Field internship in cooperation with a private/public profit or non-profit organization enabling students to acquire competencies and experiences required for professional responsibilities. May be repeated for a total of 6 units.
Prerequisite: Enrollment in gerontology program or consent of instructor.
Group process in support of gerontology internship, learning contract and qualitative methods; fieldwork experience and techniques; ethics and problem-solving. May be repeated for a total of 6 units. (Plus-minus letter grade; CR/NC allowed, RP)
Overview of continuum of care; emphasis on human diversity, quality of care, and quality of life. Concepts, functions, issues, and skills associated with home and community-based services, adult day care, assisted living, nursing facilities, and hospice care.
Prerequisites: Introductory statistics and consent of instructor.
Quantitative and qualitative research designs and methods, data gathering techniques, measurement and data analysis and interpretation. Applications of research methods to studies in aging, including descriptive and comparative research, program evaluations, and needs assessments.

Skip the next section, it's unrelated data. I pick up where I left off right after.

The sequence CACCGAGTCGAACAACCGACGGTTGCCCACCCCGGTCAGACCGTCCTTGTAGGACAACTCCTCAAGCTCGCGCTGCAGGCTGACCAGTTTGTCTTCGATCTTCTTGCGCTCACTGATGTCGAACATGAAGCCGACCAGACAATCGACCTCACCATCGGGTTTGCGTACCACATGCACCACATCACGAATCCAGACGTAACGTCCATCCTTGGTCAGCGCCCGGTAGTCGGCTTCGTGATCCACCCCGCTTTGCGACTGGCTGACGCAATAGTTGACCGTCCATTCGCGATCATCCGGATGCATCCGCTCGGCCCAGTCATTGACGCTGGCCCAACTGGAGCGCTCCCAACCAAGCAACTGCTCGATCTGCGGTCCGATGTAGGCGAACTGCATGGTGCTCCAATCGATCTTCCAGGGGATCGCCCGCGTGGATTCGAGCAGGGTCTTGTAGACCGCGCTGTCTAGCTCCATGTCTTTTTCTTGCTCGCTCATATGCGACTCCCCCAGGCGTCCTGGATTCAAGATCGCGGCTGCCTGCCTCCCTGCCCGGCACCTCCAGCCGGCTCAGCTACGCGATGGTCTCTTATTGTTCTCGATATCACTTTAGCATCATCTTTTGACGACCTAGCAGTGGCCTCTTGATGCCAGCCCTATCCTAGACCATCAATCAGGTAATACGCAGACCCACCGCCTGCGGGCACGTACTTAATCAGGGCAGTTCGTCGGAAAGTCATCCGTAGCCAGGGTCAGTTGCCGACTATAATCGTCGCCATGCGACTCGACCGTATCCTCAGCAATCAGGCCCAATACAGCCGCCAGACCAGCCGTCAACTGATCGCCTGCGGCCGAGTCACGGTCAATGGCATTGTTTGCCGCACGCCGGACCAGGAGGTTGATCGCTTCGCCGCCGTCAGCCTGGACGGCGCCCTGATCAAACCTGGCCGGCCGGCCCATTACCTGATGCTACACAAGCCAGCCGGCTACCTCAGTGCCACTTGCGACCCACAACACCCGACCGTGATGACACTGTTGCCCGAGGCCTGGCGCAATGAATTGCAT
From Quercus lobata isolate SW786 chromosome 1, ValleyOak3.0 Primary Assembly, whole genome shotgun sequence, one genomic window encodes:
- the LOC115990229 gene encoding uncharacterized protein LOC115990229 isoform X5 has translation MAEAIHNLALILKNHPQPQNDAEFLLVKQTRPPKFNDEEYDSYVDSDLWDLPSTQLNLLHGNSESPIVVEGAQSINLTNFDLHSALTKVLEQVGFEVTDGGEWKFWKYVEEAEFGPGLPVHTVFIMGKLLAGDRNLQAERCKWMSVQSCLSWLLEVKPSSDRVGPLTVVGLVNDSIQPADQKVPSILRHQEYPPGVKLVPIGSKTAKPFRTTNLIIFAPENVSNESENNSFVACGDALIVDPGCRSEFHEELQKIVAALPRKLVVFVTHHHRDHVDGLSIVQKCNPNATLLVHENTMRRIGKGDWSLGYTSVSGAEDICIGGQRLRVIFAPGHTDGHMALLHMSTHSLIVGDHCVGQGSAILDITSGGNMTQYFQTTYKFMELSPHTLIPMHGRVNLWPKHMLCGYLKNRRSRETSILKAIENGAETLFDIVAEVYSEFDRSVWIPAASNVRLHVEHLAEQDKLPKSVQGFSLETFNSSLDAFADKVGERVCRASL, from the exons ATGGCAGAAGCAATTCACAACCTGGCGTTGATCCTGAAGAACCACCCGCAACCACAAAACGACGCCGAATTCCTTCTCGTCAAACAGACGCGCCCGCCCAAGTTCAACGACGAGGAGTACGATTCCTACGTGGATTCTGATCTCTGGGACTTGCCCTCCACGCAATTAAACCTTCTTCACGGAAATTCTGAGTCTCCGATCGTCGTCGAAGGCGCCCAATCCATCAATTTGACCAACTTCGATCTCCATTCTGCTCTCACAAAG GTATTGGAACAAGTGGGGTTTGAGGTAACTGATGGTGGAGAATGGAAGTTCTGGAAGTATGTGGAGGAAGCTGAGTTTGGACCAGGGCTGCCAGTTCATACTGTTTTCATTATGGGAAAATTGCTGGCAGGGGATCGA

Ethical dilemmas and legal issues as they pertain to the professional practice of gerontology and the delivery of social services to the elderly.
Multicultural aging issues; psychological aspects of aging for ethnic/racial groups within the U.S. Cultural competence, cohort variations, health differentials, life expectancy/longevity, theoretical perspectives, and methodological implications.
Exploration of the variety of public and private agencies and businesses, including entitlement programs designed to serve an aging population. Examine a variety of models and frameworks for policy analysis, with attention to global aging issues.
Examination of the biomedical and physiological processes and theories of aging. Implications on health and human services for the elderly of diverse backgrounds, cultures, and ethnicities.
Prerequisite: Consent of instructor.
Examination of theories and research on aging: interpersonal and structural dimensions of aging; scope, concepts, and approaches in the field.
Prerequisite: Upper division standing or consent of instructor.
Attitudes, beliefs, practices, grief responses, and bioethical issues of dying and death which confront the individual and society. Ways to cope and help oneself and others to enhance life and maturity. This course is offered as NURS 500 and GRN 510.